Some things a man’s got to do alone. In a female-dominated household this roughly equates to: watching football in solitary confinement, laughing at my own jokes and buying used cars.

The third on that list is little fun and fraught with danger yet, at the risk of sounding melodramatic, tears my soul to shreds. Knowing the emphasis is on you not to screw up, you are aware that if it goes wrong you will likely be up financial poo creek with no paddle, the wife will bring it up each time the new steed is at the mechanics' and you will spend a disproportionate amount of time fantasising about what you would like to do to the seller with a pair of pliers and some dried spaghetti.

Numerous hours are spent on Autotrader and Facebook marketplace where, as with everything else on that god-forsaken website, once the veneer is stripped away from the glossy photos and over exaggerated USPs, the reality is that the date is not as depicted on the picture.

Classic or banger? Brett Ellis muses on the perils of buying a second hand car. PHoto: PIxabay

Classic or banger? Brett Ellis muses on the perils of buying a second hand car. PHoto: PIxabay

You spend hours on the phone and online as you filter out the chaff: looks great but it’s a cat S car; looks awesome but it has driven two and a half million miles, and so on. Anything in ‘London’ or someone ‘selling for a friend’ is quickly discounted, as you draw up a hit list of 10 cars. Four of these won’t pick up the phone, two more sound dodgy, and you do a data check on another to find there are ‘mileage discrepancies'.

Finally, with the short-short list of three, you pack the car with a code reader, some cardboard to lie on, a torch and a few bags of Quavers to starve off the hunger pangs. You locate the seller's house which, inevitably, is the only house in the street without a number, and you form an opinion of the person selling within the first five seconds. Some want to meet you in a car park and spend their time talking to you while multi-tasking as they text, despite claiming not to be a trader. On many an occasion you don’t even get to start the engine up as you notice there is an oil spill the size of the Exxon Valdez underneath or, once you can get the superglued oil cap off, it turns out the head gasket has blown.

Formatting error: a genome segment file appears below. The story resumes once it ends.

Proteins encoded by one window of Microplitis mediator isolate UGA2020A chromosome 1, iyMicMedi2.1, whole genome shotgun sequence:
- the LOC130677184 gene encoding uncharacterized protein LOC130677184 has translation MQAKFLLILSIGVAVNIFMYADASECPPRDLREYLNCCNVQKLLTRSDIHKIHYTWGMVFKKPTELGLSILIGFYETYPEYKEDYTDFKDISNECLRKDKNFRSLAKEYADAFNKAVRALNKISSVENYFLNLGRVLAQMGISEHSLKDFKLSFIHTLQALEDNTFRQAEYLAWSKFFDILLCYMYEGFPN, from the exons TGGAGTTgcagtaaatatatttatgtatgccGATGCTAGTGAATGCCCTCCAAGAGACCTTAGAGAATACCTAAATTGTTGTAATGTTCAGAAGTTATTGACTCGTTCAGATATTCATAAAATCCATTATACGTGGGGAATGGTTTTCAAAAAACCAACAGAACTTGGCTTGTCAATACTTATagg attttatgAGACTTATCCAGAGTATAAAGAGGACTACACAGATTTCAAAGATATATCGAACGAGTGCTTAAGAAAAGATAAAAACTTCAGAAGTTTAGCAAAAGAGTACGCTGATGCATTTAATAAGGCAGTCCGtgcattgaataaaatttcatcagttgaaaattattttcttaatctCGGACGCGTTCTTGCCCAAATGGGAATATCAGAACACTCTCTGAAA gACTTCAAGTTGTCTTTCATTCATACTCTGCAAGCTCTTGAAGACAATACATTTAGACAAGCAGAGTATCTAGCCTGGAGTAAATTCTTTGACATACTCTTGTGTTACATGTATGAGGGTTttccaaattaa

Most sellers describe their vehicles as ‘immaculate’, failing to mention the scuffs on the alloys indicating it spends more time being kerbed than driven. And you wonder that if that is the state of the interior, how well maintained the engine is.

Classic or banger? Brett Ellis muses on the perils of buying a second hand car. Photo: PIxabay

Classic or banger? Brett Ellis muses on the perils of buying a second hand car. Photo: PIxabay

Some have the engine running when you get there, and the look of horror on their face is a picture when you turn the engine off and it fails to start again. Others have soaking wet footwells, as if the car has just been for a dip in the Thames, and some smell of animal faeces as you hold your breath during the test drive.

But occasionally, against all hope, you finally find a car that seemingly ticks all the boxes before the fraught process of haggling begins. Not wanting to seem too keen, you tell them you have other cars to see and you'll text them later. You leave it until late on, as you play hardball before offering them well below their over-inflated price. In a similar mindset, they then do the same and leave you checking the phone every five seconds for hours as you await their response. The haggling can go on for days and you pity the EU Brexit negotiators who had to do this for years on end.

Eventually there is an agreement and you traipse into town to attempt to get past the Gestapo on the bank desk as they question your motives for withdrawing a few grand in cash as the seller "doesn't trust bank transfers". You do the deed with the seller and sit in the car for half an hour sorting out insurance, which strangely seems to have inflated since the quote yesterday.

As you drive off you notice the curtains twitch as you wonder if you have indeed bought a turkey, before initiating the windscreen wipers as you attempt to flick on the lights before spending a good 10 minutes at the local Esso trying to work out where the petrol cap switch is.

But then you get home, safe and sound with no issues, and despite the negativity of the situation you get to trust her more before any problems are found. You name her, clean her and she becomes part of the family. Within a few weeks the kids have rubbed jam on the back seat and there is a lolly stick stuck to the back carpet as you field calls about your previous jalopy, which is in serious need of a new home.

  • Brett Ellis is a teacher